There are a lot of things about this time of year that make me smile. The realization that the cold (well, the REALLY cold) weather is behind us, the extended daylight under which we can all play and the beginning of baseball season are all uplifting.
My oldest son had baseball games over the weekend. All players are required to arrive at the field an hour before game time, so my husband volunteered to take our son so we wouldn’t need to interrupt our toddler’s nap. That meant I was assigned carting our two younger kids, our four camping chairs, the diaper bag, the snack cooler and the team banner. I didn’t really think through how lopsided that agreement was until I was driving to the park.
As we took the Interstate to the game, I drove under one of those electronic message boards and noticed an Amber Alert had been issued. I imagine many people who drove under the sign felt my emotions of shock and sadness as my mind contemplated what could have happened. Part of me wanted to immediately pull the van over to the shoulder and give my kids an extra hug and kiss.
We named our youngest Jaycee Lee after my maternal grandmother and my dad (his middle name is Lee). My grandmother’s name was Geraldine, or Jerry for short, and I couldn’t bring myself to brand my daughter with any derivative of those names. But at the same time, I wanted part of my grandmother to live on through my baby. I found the abbreviation “JC” on a website while searching for baby names with special meanings. When I saw “JC” online and read about how many linked the abbreviation to “Jesus Christ,” I knew that would be a good way to honor the woman who was instrumental in the formation of my faith.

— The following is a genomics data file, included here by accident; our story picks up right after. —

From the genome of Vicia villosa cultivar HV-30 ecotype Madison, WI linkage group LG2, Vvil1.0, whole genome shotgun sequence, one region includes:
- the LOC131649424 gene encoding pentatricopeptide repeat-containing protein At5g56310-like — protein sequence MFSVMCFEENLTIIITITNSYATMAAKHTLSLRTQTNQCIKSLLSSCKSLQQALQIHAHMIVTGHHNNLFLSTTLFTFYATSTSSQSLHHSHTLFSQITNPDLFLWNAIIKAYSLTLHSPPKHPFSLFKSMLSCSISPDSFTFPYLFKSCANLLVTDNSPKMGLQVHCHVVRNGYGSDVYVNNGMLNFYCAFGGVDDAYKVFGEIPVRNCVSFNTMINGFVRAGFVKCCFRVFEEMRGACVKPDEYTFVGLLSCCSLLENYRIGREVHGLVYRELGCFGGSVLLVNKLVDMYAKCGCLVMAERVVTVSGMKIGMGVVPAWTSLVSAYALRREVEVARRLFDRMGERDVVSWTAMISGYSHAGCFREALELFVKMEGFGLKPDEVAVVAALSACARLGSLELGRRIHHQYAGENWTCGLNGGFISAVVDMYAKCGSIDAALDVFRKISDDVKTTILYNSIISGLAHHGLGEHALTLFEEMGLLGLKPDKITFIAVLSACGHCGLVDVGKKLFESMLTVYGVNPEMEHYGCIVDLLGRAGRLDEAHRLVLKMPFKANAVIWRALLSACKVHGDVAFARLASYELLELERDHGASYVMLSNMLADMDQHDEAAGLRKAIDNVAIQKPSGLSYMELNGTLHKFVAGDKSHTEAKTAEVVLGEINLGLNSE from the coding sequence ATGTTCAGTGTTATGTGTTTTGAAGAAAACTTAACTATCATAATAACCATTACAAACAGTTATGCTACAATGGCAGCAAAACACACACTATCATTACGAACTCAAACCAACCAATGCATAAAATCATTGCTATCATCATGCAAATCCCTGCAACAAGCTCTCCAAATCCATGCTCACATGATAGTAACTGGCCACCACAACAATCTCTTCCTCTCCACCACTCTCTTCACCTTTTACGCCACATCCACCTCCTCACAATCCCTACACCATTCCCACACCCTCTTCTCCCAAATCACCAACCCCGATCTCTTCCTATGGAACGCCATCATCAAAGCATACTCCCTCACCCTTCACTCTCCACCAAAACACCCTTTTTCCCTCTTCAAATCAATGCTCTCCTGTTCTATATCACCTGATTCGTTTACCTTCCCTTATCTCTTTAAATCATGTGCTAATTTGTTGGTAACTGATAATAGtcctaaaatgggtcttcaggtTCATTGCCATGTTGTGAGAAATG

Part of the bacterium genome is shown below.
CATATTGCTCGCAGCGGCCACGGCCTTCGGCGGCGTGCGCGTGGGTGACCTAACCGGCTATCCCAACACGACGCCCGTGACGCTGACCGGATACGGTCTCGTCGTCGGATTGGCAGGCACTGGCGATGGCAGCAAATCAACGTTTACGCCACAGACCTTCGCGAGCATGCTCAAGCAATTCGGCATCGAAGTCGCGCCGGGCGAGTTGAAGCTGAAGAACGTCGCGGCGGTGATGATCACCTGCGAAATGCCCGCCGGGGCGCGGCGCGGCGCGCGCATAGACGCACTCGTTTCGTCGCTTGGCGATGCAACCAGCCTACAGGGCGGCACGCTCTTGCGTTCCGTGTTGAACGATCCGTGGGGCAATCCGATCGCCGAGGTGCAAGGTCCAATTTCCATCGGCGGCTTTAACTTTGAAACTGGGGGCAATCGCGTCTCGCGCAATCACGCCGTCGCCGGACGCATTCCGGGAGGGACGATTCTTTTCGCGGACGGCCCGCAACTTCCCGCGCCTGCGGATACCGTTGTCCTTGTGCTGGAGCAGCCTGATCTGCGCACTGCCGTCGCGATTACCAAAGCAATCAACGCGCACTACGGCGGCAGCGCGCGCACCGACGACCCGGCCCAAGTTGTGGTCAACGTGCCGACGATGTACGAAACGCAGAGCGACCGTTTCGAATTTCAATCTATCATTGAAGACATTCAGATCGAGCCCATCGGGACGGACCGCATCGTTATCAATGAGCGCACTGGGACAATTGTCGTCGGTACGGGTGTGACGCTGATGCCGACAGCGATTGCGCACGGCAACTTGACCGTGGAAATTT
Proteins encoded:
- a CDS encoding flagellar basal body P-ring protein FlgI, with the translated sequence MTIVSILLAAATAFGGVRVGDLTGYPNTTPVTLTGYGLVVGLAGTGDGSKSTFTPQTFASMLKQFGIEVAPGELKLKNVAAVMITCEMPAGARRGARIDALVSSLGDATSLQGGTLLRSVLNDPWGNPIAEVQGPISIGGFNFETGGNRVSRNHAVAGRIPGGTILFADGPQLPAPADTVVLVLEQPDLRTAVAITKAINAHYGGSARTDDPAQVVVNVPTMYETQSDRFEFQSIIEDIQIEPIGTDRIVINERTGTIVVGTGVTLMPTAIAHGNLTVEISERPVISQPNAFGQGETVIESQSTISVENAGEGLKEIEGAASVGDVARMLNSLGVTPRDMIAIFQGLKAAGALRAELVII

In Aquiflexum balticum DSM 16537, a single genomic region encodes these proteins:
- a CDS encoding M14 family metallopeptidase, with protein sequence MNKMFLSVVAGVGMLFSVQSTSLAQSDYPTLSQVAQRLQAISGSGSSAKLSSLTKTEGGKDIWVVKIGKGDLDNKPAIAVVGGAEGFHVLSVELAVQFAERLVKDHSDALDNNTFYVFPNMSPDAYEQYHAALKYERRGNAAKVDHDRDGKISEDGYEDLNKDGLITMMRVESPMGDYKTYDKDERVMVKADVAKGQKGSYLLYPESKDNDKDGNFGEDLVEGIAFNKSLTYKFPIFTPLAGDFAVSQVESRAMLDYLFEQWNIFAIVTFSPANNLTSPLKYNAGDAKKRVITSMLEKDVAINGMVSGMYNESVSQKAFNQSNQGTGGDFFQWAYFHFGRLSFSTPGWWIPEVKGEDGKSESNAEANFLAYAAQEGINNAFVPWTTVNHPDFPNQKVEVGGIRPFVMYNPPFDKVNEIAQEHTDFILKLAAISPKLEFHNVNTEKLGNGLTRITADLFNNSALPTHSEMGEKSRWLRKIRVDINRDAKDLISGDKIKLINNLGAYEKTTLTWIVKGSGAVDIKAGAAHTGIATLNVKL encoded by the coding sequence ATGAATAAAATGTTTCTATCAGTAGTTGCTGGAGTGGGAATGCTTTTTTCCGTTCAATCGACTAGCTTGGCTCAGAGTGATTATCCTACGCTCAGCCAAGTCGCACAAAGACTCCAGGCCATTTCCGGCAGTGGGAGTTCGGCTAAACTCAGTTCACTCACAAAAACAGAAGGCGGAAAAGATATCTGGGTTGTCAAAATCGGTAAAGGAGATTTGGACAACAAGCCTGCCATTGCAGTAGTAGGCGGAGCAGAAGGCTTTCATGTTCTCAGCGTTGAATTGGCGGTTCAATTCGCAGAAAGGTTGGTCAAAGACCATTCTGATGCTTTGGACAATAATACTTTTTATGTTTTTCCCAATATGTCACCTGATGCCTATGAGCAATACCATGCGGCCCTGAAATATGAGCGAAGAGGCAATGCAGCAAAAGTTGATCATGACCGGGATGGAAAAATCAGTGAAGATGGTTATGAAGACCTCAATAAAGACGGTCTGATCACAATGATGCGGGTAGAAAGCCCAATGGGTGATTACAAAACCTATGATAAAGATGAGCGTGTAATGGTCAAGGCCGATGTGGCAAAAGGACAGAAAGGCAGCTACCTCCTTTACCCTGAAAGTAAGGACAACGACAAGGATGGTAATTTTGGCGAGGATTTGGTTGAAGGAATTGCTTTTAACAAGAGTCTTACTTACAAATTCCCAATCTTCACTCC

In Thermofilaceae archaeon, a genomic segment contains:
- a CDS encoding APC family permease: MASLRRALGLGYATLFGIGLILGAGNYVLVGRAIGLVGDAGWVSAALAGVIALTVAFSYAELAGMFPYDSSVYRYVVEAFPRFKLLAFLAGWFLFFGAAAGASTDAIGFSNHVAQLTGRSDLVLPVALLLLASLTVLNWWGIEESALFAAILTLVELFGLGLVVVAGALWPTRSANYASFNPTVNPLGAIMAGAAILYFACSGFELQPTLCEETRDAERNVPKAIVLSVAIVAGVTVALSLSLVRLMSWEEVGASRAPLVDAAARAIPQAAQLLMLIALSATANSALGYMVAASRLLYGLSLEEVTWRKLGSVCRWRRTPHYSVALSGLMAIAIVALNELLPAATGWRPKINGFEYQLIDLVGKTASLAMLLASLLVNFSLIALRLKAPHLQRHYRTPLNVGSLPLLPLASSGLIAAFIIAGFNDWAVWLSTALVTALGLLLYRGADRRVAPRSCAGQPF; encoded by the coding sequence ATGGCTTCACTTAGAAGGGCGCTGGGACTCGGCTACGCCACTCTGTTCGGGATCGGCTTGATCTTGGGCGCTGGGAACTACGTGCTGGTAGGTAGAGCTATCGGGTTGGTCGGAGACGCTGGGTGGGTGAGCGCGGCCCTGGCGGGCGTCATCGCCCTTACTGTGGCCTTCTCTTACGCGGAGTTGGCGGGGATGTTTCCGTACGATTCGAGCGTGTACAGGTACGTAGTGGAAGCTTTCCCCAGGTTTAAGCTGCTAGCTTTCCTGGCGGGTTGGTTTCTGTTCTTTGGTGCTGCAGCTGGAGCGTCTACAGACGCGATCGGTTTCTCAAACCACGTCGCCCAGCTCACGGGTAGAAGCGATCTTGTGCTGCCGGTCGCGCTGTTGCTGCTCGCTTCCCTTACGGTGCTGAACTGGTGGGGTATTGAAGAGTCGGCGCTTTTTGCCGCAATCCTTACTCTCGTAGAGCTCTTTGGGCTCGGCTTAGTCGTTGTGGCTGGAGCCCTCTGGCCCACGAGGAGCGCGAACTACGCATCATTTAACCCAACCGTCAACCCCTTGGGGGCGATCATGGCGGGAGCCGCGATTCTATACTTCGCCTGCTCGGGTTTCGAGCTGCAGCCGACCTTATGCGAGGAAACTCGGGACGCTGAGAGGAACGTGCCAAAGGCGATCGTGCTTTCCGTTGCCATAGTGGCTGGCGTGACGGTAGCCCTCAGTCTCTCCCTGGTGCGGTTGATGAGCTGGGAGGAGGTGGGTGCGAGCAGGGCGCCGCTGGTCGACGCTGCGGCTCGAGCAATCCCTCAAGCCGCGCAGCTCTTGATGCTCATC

You can imagine my surprise when I learned about the story of Jaycee Lee Dugard less than a year after my daughter was born. The girl with the same first and middle names as my youngest is a constant reminder of how innocence is stolen every day in our world. Dugard was abducted on June 10, 1991, as she hurried to catch a school bus. Her step-father witnessed the nightmare unfold. Eighteen years later, Jaycee resurfaced with two children of her own. Their father was Jaycee’s abductor.
I cannot fathom how I would react if my children were taken from me. I don’t know how parents of kidnapped children can physically and mentally go on, how marriages can possibly survive after such trauma or how impacted siblings and friends of the victimized can ever fully trust again. I pray that neither I nor anyone I know ever experiences what that is like.
What I do know is that it literally takes seconds to forever change the way we view our world and live our lives. I was happy to learn that the Amber Alert I saw that sunny morning on our trip to the ball field was eventually called off because the missing child was found.
Realizing that not every story has a happy ending, I continue to hold my children tight and keep an eye out for them as they learn how to navigate on their own.
Heidi Woodard is married with three children. She works full-time. Read her Thursdays on momaha.com.